Bard College Recognized by U.S. Department of Energy for Committing to Reduce Portfolio-Wide Greenhouse Gas Emissions by at Least 50% Within 10 Years
Bard Senior Vice President and CFO Taun Toay Discusses the College’s Sustainability Efforts in an Interview for DOE’s Better Climate Challenge “Decarbonization Download” Series
The U.S. Department of Energy (DOE) recognized Bard College for committing to reduce portfolio-wide greenhouse gas emissions by at least 50% within 10 years and to work with DOE to share successful solutions and decarbonization strategies. As a partner in DOE’s Better Climate Challenge, Bard College is one of only 50 organizations across the U.S. economy that are stepping up to the Challenge and driving real-world action toward a low-carbon future. As a place of higher education, Bard College’s campus and buildings are its biggest carbon footprint. Bard is the only small liberal arts college in the country that is converting its built environment to carbon neutral as a Better Climate Challenge partner.
Bard College has set ambitious pollution reduction goals including to cut energy use in campus buildings through efficient lighting and HVAC retrofits, to eliminate fossil fuels by converting to geothermal, to generate 10% of electricity with on-campus solar (and micro hydropower), and to purchase off-site renewable electricity for the remaining 90%. This will be supported by Net Zero design goals for all new construction. As Bard College undertakes this challenge, DOE will support its efforts with technical assistance, peer-to-peer learning opportunities, and a platform for the organization to demonstrate its commitment to being part of the solution to climate change.
“Better Climate Challenge partners like Bard College are committing to decarbonize across their portfolio of buildings, plants, and fleets and share effective strategies to transition our economy to clean energy,” said U.S. Secretary of Energy Jennifer M. Granholm. “Their leadership and innovation are crucial in our collective fight against climate change while strengthening the U.S. economy.”
“Colleges and universities should take leadership roles on such pressing issues as global climate change,” said Bard College President Leon Botstein. “We’re gratified to be working with the Department of Energy as we move forward with our ambitious goals, and we encourage others in higher education to follow suit.”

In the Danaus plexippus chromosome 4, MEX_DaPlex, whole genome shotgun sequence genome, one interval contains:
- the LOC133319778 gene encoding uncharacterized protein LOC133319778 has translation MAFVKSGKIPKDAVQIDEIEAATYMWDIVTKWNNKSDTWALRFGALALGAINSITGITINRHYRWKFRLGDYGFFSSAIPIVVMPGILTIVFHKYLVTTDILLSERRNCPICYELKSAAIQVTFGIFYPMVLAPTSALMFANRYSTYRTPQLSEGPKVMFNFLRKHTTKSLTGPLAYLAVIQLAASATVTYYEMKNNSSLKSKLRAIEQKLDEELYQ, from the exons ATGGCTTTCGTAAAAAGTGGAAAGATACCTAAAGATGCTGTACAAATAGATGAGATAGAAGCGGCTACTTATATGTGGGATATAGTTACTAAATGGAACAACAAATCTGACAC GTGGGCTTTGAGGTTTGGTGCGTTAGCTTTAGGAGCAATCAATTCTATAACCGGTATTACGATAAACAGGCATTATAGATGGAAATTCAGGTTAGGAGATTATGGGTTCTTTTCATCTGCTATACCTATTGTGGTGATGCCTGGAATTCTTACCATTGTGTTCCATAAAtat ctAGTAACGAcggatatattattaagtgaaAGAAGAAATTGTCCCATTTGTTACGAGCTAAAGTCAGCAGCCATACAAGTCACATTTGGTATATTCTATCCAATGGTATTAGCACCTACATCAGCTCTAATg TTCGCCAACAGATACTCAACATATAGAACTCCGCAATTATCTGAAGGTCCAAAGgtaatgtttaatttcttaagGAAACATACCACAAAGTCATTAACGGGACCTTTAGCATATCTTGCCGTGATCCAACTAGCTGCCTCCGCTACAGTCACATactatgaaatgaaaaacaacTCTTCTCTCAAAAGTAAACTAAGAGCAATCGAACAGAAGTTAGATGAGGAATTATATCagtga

“Bard is pleased to join a who’s who of 80 global companies committed to mitigating climate change. As an early adopter of geothermal and narrowing in on our carbon neutrality target, Bard is the only college to represent higher education along with four universities throughout the nation to be a first mover with the DOE,” said Taun Toay, senior vice president and chief financial officer of Bard College.
“Decarbonization Download: 5Qs with Bard College” is a video interview featuring Toay discussing Bard College’s sustainability goals, including the development of a Climate & Energy Master Plan that will provide a roadmap to transform campus infrastructure from being dependent on fossil fuels to being operated on 100% renewable energy. Watch the interview here.
In March, Bard College also launched the Worldwide Teach-In on Climate and Justice, a flagship event organized by the Graduate Programs in Sustainability (GPS) at Bard College, with support from the Open Society University Network. Bard’s Worldwide Teach-In on Climate and Justice brought together climate-concerned educators and students at universities and high schools from around the globe for bottom-up conversations about changing the future. Building on a foundation of more than 300 participating organizations this year from Liberia to Colombia, Taiwan to Vienna, and Florida to Alaska, the teach-in organizers hope to engage 1,000 colleges, universities, and other institutions next year, targeting at least 100,000 participants worldwide.
The DOE Better Climate Challenge is the government platform that provides transparency, accountability, technical assistance, and collaboration to identify decarbonization pathways and provide recognition for leadership across the US economy. The Better Climate Challenge builds on over a decade of DOE experience through the Better Buildings Initiative. Through Better Buildings, DOE partners with public and private sector organizations to make commercial, public, industrial, and residential buildings more efficient, thereby saving billions of dollars on energy bills, reducing emissions, and creating thousands of jobs. To date, more than 950 Better Buildings partners have shared their innovative approaches and strategies for adopting energy efficient technologies. Discover more than 3,000 of these solutions in the Better Buildings Solution Center.
Post Date: 05-10-2022